generative AI

No recent technology is as promising for improving the developer experience as AI. In a matter of months, AI tech continues to proliferate throughout the entire software development lifecycle, providing the means for developers to be more productive and avoid tedious tasks. That said, the vast majority of solutions have thus far targeted the “inner loop” – that portion of software development solely focused on individual efforts in building and testing code.

However, AI has as much, or more, potential to transform the “outer loop” – all the ancillary activities to writing code, such as managing projects and tasks, categorizing and prioritizing work, and team-focused, productivity-related activities. AI’s ability to automate complex and repetitive tasks, analyze vast amounts of data, and help with decision-making processes dovetails perfectly with these activities, as well as the goals of project managers everywhere.

Outer Loop vs. Inner Loop

While the industry has already seen tools like GitHub Co-Pilot that are helping act as an AI paired programmer for developers or tools like Cody from Sourcegraph, which is another AI coding assistant to help write code and answer questions, the commonality seems to be that a lot of these different experiences are focused on inner loop activities and are very much single player. This segment of tools will likely flourish in the coming months and years.

However, from research and talking to our customers, we know that “writing code” and inner loop work only make up about 25-40% of a developer’s time. The rest of that time is spent updating on the progress of various projects, in meetings with team members making new plans, reporting progress, etc. That’s why we see such a deep need from software developer teams to apply AI to the outer loop, as this is the tedious work that developers would rather avoid as opposed to leveraging their core competence, which is writing code. In particular, AI has the potential directly address issues involved with the planning and tracking of work that teams do today, which is mainly done manually.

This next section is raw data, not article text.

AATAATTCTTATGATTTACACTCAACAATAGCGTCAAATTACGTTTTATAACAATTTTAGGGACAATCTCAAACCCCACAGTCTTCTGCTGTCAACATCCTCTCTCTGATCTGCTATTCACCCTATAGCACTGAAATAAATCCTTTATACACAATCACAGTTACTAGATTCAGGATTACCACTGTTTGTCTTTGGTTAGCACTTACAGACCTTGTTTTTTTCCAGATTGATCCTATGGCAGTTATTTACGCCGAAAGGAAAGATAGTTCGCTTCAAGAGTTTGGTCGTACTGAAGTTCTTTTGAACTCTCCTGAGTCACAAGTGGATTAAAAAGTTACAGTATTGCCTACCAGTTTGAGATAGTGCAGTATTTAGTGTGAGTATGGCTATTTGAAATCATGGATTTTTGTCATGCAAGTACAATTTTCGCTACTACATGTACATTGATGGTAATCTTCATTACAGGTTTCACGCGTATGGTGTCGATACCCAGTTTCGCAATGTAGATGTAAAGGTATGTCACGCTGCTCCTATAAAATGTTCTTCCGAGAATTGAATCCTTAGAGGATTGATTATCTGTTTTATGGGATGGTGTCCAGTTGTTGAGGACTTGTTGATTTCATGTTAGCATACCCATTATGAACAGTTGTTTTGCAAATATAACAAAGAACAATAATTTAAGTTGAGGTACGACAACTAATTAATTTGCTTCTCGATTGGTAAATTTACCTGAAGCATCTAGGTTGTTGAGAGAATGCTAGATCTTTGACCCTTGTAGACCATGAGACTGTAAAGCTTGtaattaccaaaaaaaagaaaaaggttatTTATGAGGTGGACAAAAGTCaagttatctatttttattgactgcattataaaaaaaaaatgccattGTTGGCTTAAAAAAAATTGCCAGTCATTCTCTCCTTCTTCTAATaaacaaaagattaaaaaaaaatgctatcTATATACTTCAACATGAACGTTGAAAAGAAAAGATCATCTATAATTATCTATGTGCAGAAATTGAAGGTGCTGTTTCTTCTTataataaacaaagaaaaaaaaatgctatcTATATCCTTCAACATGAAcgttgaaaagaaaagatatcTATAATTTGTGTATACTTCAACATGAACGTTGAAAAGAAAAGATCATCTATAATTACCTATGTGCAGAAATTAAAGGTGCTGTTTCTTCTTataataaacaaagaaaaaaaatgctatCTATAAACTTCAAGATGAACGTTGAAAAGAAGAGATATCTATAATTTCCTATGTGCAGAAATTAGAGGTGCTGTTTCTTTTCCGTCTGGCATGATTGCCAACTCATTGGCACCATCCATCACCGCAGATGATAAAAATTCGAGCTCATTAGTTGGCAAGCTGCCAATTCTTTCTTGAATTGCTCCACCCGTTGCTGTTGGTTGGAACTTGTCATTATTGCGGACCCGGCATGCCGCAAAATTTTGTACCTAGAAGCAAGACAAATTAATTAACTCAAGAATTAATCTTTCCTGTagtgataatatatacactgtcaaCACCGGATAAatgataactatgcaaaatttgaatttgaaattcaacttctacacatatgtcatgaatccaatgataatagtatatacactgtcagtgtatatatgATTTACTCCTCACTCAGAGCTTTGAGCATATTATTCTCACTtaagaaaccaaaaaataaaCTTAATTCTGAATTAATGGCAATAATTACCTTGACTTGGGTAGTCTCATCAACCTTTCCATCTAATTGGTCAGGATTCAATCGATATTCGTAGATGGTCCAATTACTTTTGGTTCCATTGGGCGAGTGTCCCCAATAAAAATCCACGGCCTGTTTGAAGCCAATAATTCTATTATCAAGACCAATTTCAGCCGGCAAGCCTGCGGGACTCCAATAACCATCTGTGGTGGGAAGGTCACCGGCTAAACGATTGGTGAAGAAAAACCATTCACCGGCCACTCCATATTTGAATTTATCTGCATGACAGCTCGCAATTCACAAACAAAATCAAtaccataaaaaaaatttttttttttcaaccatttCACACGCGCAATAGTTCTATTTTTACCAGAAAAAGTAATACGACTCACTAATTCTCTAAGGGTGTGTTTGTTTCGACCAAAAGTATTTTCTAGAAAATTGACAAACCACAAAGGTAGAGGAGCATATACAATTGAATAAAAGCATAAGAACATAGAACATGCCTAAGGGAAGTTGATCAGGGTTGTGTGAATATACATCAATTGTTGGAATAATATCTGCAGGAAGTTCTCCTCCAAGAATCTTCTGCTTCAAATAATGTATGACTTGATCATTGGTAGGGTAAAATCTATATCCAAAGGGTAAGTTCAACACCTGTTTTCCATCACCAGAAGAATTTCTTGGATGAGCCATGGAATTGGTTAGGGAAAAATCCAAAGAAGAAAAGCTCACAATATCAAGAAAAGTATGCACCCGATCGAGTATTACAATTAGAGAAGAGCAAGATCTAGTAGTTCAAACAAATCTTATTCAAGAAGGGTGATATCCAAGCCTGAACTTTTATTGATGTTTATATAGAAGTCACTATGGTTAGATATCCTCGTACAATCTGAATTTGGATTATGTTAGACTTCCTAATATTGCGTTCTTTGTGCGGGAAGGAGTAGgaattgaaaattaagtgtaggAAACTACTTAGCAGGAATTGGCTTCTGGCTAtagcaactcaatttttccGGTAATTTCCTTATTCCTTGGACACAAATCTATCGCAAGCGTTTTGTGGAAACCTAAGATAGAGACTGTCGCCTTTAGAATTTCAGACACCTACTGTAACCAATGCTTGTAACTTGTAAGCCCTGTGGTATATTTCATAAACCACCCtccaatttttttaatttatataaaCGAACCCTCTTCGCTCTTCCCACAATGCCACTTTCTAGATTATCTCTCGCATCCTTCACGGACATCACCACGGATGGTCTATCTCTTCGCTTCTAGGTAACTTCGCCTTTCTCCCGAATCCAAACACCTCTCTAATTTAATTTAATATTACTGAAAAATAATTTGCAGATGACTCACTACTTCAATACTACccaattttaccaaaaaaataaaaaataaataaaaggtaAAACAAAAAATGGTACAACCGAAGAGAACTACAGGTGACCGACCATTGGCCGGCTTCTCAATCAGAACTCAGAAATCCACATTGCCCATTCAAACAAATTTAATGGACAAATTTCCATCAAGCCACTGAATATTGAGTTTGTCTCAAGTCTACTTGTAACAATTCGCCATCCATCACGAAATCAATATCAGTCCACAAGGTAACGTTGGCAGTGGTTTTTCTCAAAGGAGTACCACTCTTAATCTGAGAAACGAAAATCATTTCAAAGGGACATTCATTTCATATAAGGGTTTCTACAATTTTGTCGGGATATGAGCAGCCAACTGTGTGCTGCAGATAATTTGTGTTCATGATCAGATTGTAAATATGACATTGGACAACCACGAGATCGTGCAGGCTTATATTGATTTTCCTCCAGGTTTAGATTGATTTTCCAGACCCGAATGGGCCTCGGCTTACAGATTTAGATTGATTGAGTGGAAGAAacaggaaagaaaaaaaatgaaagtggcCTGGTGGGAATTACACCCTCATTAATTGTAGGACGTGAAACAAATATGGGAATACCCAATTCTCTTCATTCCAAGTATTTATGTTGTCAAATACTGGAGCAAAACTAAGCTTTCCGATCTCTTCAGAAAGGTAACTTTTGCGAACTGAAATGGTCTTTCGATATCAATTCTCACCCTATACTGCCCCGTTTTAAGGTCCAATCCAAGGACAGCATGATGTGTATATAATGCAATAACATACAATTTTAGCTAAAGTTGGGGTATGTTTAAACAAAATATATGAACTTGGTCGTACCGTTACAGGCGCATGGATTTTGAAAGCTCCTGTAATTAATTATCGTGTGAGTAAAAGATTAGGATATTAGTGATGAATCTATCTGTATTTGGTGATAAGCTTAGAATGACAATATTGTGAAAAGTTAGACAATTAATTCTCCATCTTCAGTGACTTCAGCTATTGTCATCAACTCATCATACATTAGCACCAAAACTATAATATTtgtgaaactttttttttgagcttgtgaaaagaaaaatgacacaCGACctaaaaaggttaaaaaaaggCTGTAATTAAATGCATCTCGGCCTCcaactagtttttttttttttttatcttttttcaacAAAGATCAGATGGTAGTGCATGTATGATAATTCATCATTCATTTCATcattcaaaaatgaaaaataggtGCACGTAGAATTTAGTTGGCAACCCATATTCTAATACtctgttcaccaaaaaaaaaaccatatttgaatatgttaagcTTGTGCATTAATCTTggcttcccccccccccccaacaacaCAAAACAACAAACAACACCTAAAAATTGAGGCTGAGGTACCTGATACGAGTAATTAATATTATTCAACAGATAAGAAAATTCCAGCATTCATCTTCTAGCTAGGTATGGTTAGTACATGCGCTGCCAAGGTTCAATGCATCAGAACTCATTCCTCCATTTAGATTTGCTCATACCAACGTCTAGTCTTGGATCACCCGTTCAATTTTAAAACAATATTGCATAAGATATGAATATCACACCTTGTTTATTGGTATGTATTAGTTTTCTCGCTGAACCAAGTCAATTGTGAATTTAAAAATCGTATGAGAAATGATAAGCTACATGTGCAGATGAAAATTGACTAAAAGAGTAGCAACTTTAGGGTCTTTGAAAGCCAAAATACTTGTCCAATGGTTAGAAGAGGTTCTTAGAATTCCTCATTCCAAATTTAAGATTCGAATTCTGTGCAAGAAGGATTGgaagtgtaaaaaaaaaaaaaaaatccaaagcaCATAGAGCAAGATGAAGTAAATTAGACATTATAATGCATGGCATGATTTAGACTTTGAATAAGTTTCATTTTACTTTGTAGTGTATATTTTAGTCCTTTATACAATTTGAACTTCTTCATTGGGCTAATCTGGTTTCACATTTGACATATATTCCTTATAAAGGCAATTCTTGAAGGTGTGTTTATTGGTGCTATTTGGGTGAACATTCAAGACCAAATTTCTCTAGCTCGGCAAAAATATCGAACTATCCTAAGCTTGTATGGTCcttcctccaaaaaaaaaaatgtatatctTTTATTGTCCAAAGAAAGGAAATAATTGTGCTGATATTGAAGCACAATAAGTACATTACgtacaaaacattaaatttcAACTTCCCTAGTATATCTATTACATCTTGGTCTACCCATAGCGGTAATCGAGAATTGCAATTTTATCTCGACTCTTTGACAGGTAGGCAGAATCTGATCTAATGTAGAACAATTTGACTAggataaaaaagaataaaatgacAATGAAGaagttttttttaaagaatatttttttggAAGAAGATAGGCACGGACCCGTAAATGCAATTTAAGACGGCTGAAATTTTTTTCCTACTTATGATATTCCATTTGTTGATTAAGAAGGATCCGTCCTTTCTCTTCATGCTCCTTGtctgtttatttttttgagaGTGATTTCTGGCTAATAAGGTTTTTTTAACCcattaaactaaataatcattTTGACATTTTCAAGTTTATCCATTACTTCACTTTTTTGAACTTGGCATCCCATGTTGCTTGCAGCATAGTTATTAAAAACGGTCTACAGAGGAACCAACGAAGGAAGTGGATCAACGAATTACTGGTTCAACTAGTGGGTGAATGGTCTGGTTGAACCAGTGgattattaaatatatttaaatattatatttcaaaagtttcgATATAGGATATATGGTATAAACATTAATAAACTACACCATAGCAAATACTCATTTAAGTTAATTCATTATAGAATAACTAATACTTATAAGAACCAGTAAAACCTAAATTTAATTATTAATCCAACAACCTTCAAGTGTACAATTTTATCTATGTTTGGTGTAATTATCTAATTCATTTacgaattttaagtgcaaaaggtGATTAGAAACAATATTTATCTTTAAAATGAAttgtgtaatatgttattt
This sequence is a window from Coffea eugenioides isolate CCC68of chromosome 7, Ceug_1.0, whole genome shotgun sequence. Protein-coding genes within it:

AI for Tracking and Planning

There are a couple of significant areas within “track and plan” that AI can help automate. The first is data hygiene and data accuracy. When work isn’t categorized or appropriately labeled, it has downstream impacts on the hygiene and accuracy of reporting, as well as the ability to provide a summary and understanding of what type of work was completed during a sprint. Leveraging AI to automate the accurate labeling of projects and data may seem small, but this could save teams hours of mind-numbing work per week and improve data hygiene.

Other examples of this could be auto-generating acceptance criteria for a team issue based on the summary of the content. A human writes up this issue and clicks a button where an AI system could automatically draft acceptance criteria in a BDD format based on the issue’s contents from a statement written by a human.